Golfweek magazine reported Monday that key players stated in the letter the LPGA Tour's woes cannot be blamed on a poor economy, and they said the tour should find a new leader to rebuild relationships with longtime sponsors.
The magazine cited a player who had received a copy of the letter.
Among those at the meeting last week in Toledo, Ohio., were Lorena Ochoa, Paula Creamer, Cristie Kerr, Morgan Pressel and Natalie Gulbis, among the most prominent players in women's golf.
Golfweek said players in favor of Bivens' resignation attached their names, although it didn't say how many signed it.
LPGA spokesman David Higdon did not immediately respond to an e-mail seeking comment.
The meeting came two days after the LPGA Tour lost another tournament when the Kapalua LPGA Classic asked for a year off to find a title sponsor. Instead, the LPGA said it would use all legal remedies to hold Kapalua to the remaining four years of its contract.
The tour has left two stops ' Rochester, N.Y., and Toledo ' uncertain if the contracts will be renewed for next year, and it already has lost the popular Corning Classic. Also up in the air is the Michelob Ultra Championship in Virginia.
The LPGA has lost seven tournaments since 2007, including all three events staged in Hawaii.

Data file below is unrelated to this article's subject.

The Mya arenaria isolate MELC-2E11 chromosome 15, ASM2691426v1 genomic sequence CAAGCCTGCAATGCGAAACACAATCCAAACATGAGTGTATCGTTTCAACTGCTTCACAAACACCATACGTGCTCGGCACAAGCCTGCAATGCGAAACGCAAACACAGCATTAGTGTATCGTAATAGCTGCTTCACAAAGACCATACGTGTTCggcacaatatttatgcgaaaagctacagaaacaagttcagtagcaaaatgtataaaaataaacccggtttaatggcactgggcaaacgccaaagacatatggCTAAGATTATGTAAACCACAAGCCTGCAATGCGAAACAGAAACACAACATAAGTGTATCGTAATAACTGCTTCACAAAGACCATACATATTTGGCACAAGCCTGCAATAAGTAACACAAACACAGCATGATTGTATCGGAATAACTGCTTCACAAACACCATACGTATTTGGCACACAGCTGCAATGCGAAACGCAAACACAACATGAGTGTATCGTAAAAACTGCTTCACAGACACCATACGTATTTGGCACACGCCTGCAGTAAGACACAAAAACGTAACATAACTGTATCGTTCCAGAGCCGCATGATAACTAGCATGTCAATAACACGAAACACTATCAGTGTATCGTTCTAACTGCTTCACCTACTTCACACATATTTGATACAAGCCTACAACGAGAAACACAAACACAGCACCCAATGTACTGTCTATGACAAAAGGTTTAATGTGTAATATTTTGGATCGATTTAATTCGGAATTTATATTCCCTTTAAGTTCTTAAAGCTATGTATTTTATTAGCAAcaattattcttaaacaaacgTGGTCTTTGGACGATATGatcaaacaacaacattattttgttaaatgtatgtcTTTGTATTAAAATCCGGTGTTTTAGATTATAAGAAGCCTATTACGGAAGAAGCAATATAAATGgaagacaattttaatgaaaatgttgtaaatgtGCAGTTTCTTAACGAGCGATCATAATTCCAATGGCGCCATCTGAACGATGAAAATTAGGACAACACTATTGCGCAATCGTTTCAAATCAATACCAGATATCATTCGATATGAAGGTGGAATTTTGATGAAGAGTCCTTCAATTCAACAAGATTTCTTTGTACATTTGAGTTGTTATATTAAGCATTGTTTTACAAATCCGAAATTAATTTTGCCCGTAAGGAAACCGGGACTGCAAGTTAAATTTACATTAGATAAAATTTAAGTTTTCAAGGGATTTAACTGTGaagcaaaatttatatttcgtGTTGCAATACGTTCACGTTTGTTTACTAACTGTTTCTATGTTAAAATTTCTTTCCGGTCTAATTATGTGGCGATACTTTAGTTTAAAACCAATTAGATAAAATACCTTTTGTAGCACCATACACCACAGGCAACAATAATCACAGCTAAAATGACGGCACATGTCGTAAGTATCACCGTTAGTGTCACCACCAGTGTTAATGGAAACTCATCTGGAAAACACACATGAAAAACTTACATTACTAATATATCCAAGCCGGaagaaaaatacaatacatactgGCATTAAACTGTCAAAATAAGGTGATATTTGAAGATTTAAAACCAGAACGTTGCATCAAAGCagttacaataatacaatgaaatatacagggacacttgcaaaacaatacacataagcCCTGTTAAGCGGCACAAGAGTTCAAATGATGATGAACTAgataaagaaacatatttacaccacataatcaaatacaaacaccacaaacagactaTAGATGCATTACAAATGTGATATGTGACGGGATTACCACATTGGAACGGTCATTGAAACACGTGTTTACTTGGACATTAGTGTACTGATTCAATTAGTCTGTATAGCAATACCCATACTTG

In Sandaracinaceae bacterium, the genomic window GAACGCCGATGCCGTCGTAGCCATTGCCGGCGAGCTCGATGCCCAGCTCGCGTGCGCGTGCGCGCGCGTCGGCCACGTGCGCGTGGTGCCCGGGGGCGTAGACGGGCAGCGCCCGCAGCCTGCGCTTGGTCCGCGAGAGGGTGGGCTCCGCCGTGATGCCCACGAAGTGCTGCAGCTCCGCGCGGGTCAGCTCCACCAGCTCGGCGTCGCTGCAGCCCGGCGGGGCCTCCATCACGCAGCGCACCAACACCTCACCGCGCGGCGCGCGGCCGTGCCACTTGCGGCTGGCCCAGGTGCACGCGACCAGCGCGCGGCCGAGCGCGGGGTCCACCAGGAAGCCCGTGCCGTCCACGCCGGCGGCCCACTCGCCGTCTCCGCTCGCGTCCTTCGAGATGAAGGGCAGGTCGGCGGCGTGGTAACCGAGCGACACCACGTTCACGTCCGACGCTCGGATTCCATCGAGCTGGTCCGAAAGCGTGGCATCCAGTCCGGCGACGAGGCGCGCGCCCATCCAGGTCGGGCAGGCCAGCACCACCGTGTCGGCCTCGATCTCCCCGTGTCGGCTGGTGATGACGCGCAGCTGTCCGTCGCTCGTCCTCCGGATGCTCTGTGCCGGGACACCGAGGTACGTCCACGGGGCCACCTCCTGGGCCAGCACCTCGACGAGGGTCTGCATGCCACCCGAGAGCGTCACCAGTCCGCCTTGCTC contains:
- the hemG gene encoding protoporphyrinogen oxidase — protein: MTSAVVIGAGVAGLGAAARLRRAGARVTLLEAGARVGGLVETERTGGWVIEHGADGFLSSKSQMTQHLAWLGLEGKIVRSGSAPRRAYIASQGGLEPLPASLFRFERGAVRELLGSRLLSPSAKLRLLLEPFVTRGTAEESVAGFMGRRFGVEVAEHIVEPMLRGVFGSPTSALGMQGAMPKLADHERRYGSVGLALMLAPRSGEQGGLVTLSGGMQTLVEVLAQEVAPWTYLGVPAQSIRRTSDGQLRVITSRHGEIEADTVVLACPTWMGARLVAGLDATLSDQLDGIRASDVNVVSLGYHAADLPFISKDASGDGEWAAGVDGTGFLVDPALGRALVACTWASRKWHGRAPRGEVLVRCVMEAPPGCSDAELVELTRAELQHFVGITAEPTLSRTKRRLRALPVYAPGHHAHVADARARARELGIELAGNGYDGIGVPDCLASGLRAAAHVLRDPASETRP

Seoul Broadcasting Systems was offended when Bivens announced during the SBS Open in Hawaii that it had a new television contract with another Korean network. That ended SBS' sponsorship, and it then signed a 10-year with the PGA Tour to sponsor the season-opening tournament at Kapalua, won this year by Geoff Ogilvy.
The U.S. Women's Open, which is not run by the LPGA Tour, is being played this week outside Philadelphia. After that, the LPGA Tour will not have another tournament in the United States until the last week in August.
Golfweek reported that at a player meeting last month at the State Farm Classic, players were told 10 contracts with title sponsors had been signed for 2010.
'We're getting to the point where we don't know who to believe, which is hard,' Katherine Hull told the magazine. 'When tournaments that have been very loyal to us start withdrawing, that's really a red flag to me.'
Bivens, who took over for Ty Votaw in 2005, has two years remaining on her contract.